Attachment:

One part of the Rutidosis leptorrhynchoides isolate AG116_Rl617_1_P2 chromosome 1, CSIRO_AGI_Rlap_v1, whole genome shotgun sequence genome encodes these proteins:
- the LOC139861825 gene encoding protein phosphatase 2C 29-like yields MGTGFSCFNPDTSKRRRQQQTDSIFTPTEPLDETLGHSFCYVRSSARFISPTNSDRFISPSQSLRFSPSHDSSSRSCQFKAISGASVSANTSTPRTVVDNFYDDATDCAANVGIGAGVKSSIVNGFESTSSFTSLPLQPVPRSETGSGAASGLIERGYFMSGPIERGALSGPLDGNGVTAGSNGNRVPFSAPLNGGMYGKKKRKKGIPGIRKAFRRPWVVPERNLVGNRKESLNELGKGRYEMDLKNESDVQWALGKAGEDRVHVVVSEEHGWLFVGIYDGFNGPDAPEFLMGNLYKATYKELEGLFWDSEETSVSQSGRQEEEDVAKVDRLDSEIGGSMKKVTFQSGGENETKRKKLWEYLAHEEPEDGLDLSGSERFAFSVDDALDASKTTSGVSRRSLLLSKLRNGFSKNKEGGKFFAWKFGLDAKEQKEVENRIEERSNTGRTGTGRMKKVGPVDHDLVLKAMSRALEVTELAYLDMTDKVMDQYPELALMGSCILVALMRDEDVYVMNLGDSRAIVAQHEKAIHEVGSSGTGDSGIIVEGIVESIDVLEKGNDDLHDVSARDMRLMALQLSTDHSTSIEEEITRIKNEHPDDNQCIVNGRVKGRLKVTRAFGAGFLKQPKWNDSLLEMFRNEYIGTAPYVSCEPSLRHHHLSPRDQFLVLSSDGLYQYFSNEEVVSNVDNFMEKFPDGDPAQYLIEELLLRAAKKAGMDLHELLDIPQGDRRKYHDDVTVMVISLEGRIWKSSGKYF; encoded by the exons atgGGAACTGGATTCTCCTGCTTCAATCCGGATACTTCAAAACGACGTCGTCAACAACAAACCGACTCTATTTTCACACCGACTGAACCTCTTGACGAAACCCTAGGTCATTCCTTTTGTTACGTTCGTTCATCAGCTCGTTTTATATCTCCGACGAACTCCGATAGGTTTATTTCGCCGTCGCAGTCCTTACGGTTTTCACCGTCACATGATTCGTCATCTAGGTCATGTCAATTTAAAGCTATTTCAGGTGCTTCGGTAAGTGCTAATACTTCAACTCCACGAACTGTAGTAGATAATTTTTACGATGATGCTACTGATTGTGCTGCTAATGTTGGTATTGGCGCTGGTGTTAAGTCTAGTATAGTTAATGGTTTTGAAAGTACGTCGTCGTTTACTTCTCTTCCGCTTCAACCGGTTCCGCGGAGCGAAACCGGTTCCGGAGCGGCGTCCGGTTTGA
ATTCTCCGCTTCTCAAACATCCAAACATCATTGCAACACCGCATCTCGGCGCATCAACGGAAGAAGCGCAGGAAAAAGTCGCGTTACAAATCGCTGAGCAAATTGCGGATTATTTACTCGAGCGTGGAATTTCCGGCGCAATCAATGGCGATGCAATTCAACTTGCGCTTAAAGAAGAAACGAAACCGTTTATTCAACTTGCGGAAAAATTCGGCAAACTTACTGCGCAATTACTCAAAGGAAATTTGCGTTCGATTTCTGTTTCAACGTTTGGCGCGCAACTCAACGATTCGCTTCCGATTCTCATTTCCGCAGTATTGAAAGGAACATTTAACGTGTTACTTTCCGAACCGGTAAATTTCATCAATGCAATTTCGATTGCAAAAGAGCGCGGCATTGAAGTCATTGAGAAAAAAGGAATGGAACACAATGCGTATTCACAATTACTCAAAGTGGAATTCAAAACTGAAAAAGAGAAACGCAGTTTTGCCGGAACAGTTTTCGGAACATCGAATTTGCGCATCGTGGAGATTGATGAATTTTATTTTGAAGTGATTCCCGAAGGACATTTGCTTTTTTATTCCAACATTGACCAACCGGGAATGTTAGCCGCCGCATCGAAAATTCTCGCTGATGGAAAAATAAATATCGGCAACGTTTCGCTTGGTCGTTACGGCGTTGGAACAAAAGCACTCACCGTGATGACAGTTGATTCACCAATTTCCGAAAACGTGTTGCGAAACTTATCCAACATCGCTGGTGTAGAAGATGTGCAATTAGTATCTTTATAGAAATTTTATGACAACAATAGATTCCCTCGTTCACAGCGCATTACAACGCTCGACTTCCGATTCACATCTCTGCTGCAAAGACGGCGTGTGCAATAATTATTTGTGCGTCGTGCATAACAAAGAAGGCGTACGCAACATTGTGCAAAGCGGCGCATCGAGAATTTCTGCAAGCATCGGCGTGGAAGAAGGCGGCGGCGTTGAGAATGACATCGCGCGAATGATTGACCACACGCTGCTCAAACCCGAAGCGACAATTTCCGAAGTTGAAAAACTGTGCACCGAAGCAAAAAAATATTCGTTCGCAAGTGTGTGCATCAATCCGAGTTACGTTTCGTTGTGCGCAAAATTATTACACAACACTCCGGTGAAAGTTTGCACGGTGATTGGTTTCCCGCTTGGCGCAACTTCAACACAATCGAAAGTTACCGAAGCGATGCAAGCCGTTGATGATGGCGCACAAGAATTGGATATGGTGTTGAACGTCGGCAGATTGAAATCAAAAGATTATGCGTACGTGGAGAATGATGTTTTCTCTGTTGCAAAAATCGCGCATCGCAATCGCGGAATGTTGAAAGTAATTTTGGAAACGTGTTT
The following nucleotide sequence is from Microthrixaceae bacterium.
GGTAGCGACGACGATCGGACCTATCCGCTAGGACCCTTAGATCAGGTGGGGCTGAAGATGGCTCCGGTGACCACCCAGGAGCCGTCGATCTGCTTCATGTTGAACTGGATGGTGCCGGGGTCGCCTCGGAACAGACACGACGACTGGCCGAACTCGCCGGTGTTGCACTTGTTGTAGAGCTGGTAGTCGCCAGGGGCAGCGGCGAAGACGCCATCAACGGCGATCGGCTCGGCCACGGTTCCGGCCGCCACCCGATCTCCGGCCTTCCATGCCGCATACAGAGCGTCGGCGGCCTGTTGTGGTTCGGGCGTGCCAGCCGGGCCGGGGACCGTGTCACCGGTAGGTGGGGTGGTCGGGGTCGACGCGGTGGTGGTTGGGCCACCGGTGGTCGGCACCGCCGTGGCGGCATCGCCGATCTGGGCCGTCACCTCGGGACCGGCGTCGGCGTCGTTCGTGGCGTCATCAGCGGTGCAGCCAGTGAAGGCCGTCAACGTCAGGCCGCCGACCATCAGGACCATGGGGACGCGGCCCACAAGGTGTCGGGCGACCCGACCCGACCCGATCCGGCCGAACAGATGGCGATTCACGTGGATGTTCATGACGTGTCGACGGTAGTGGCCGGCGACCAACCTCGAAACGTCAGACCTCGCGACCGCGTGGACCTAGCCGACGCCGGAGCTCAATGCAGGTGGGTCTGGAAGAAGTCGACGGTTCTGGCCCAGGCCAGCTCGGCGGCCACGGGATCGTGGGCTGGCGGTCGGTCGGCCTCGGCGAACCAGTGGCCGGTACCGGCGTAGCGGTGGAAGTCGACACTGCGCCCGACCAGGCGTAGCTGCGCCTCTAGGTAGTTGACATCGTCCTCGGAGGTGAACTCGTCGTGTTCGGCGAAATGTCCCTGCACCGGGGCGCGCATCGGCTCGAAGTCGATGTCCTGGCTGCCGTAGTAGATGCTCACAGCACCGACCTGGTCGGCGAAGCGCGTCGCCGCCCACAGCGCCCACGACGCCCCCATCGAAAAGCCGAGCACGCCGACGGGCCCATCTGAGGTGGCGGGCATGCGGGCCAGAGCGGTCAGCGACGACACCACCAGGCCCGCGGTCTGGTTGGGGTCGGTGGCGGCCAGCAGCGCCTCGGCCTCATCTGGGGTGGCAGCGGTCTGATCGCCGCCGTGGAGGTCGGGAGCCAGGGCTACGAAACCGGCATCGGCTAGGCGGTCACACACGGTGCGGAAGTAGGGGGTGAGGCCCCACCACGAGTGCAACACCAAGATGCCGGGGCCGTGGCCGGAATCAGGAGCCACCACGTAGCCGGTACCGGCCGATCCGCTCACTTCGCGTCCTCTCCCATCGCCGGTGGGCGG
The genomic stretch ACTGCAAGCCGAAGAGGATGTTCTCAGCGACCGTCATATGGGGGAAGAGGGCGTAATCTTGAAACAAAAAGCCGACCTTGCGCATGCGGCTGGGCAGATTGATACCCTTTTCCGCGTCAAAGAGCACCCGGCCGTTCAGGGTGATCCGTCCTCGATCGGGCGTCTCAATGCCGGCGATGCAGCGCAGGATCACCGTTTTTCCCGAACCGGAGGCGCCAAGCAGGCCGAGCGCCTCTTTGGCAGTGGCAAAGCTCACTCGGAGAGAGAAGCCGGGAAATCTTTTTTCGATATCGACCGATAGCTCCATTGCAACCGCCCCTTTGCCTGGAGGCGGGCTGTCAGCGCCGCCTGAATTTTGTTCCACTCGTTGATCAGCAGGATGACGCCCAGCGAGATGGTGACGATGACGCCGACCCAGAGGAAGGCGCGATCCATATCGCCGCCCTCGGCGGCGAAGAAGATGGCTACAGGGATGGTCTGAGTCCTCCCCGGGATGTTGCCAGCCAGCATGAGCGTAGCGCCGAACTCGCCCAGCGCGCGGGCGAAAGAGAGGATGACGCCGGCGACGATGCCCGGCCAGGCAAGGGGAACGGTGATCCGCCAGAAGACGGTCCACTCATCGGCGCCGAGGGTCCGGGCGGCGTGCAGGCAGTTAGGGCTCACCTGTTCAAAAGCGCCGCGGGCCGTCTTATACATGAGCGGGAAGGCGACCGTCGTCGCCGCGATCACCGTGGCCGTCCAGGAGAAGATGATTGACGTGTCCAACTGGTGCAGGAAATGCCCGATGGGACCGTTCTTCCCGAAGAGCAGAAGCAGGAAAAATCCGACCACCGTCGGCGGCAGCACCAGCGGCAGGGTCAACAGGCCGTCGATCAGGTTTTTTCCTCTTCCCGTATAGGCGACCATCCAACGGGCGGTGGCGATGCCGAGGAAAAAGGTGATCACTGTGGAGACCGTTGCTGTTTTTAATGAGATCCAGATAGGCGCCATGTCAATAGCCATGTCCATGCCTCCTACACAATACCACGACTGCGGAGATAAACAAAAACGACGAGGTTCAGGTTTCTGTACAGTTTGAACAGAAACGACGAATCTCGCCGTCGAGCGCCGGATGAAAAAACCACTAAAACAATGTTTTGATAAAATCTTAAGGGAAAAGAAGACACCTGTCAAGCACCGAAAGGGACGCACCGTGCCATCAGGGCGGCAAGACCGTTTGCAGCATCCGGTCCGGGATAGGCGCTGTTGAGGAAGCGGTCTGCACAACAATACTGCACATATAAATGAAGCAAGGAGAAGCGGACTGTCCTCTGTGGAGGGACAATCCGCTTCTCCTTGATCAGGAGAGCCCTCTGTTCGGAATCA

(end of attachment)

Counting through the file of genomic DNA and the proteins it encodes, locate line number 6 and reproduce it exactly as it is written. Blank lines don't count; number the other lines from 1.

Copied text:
The genomic stretch ACTGCAAGCCGAAGAGGATGTTCTCAGCGACCGTCATATGGGGGAAGAGGGCGTAATCTTGAAACAAAAAGCCGACCTTGCGCATGCGGCTGGGCAGATTGATACCCTTTTCCGCGTCAAAGAGCACCCGGCCGTTCAGGGTGATCCGTCCTCGATCGGGCGTCTCAATGCCGGCGATGCAGCGCAGGATCACCGTTTTTCCCGAACCGGAGGCGCCAAGCAGGCCGAGCGCCTCTTTGGCAGTGGCAAAGCTCACTCGGAGAGAGAAGCCGGGAAATCTTTTTTCGATATCGACCGATAGCTCCATTGCAACCGCCCCTTTGCCTGGAGGCGGGCTGTCAGCGCCGCCTGAATTTTGTTCCACTCGTTGATCAGCAGGATGACGCCCAGCGAGATGGTGACGATGACGCCGACCCAGAGGAAGGCGCGATCCATATCGCCGCCCTCGGCGGCGAAGAAGATGGCTACAGGGATGGTCTGAGTCCTCCCCGGGATGTTGCCAGCCAGCATGAGCGTAGCGCCGAACTCGCCCAGCGCGCGGGCGAAAGAGAGGATGACGCCGGCGACGATGCCCGGCCAGGCAAGGGGAACGGTGATCCGCCAGAAGACGGTCCACTCATCGGCGCCGAGGGTCCGGGCGGCGTGCAGGCAGTTAGGGCTCACCTGTTCAAAAGCGCCGCGGGCCGTCTTATACATGAGCGGGAAGGCGACCGTCGTCGCCGCGATCACCGTGGCCGTCCAGGAGAAGATGATTGACGTGTCCAACTGGTGCAGGAAATGCCCGATGGGACCGTTCTTCCCGAAGAGCAGAAGCAGGAAAAATCCGACCACCGTCGGCGGCAGCACCAGCGGCAGGGTCAACAGGCCGTCGATCAGGTTTTTTCCTCTTCCCGTATAGGCGACCATCCAACGGGCGGTGGCGATGCCGAGGAAAAAGGTGATCACTGTGGAGACCGTTGCTGTTTTTAATGAGATCCAGATAGGCGCCATGTCAATAGCCATGTCCATGCCTCCTACACAATACCACGACTGCGGAGATAAACAAAAACGACGAGGTTCAGGTTTCTGTACAGTTTGAACAGAAACGACGAATCTCGCCGTCGAGCGCCGGATGAAAAAACCACTAAAACAATGTTTTGATAAAATCTTAAGGGAAAAGAAGACACCTGTCAAGCACCGAAAGGGACGCACCGTGCCATCAGGGCGGCAAGACCGTTTGCAGCATCCGGTCCGGGATAGGCGCTGTTGAGGAAGCGGTCTGCACAACAATACTGCACATATAAATGAAGCAAGGAGAAGCGGACTGTCCTCTGTGGAGGGACAATCCGCTTCTCCTTGATCAGGAGAGCCCTCTGTTCGGAATCA